Paleis voor Volksvlijt
|More||J.C. Polak - Van 't Kruys, Het Paleis voor Volksvlijt, Amsterdam, 1991; Emile Wennekes, Het Paleis voor Volksvlijt, 'Edele uiting eener stoute gedachte', Den Haag, 1999. Zie voor meer informatie over dit gebouw ook de rubriek 'Typisch Amsterdams' op www.amsterdam.nl|
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Former glass palace in Frederiksplein (destroyed by fire/demolished)
In 1853, the Vereeniging voor Volksvlijt (society for national industry), whose initiator was the visionary physician Samuel Sarphati, submitted an application to Amsterdam city council for the construction of an exhibition building. This Paleis voor Volksvlijt was, according to the historian Theo van Thijn, to be ‘the most spectacular project’ to be realized in nineteenth-century Amsterdam. The architect Cornelis Outshoorn produced a design which, at a cursory glance, displays similarities with the Crystal Palace in London. Both buildings were colossal structures incorporating large quantities of cast iron and glass.
Characteristic of Sarphati’s visionary spirit was the fact that he projected the Paleis voor Volksvlijt in a much bigger scheme: a ‘city extension plan for the redevelopment and beautification of the surroundings of the Paleis voor Volksvlijt, the banks of the Amstel etc, etc. This city extension will transform Amsterdam into a true and worthy capital of the Netherlands’, according to this ‘Amsterdam Haussmann’. Amstel Hotel and the city district De Pijp were part of this plan.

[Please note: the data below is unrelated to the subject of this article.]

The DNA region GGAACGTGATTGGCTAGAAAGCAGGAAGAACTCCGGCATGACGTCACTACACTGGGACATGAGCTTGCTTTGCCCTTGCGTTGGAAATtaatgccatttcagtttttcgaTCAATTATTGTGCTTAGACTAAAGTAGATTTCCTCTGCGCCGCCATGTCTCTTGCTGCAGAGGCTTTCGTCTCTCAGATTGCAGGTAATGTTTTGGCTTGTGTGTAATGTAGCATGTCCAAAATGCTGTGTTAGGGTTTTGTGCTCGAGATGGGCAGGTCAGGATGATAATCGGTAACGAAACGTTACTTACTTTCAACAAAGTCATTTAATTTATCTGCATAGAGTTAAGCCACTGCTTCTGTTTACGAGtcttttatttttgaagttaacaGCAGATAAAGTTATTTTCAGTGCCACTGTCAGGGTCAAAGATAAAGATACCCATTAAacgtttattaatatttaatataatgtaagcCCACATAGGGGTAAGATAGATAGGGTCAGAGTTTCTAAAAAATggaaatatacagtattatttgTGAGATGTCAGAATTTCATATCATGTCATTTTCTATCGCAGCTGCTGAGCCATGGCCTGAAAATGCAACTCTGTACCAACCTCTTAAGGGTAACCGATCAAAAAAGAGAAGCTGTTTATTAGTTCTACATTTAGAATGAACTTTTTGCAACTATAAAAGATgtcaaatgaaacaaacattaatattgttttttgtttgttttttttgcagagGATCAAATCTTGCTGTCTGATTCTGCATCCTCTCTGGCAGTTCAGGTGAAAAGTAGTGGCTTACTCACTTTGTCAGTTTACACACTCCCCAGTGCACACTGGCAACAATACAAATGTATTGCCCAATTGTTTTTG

The Paleis voor Volksvlijt opened in 1864. For 65 years it played an important part in the social and cultural life of the capital. In the nineteenth century, emphasis was placed on the (performing) arts and entertainment. As a result, the Palace changed from an exhibition building into a centre for entertainment, a ‘people’s palace’, whose large theatre alone could accommodate some nine thousand visitors every evening. In the 1880s, a magnificent arcade housing fashionable shops was built, to a design by the architect Adolf van Gendt, in part of the palace garden.
One night in the spring of 1929, the Palace caught fire. Only the arcade survived, but this was demolished in 1961. The new headquarters of the Nederlandsche Bank was built roughly on the site of the former palace garden. It was completed in 1968. In the summer of 2002, enthusiastic admirers of the lost Palace founded a society for its reconstruction and use.
(source: Stichting tot herbouw en exploitatie van het voormalige Paleis voor Volksvlijt, www.volksvlijt.nl)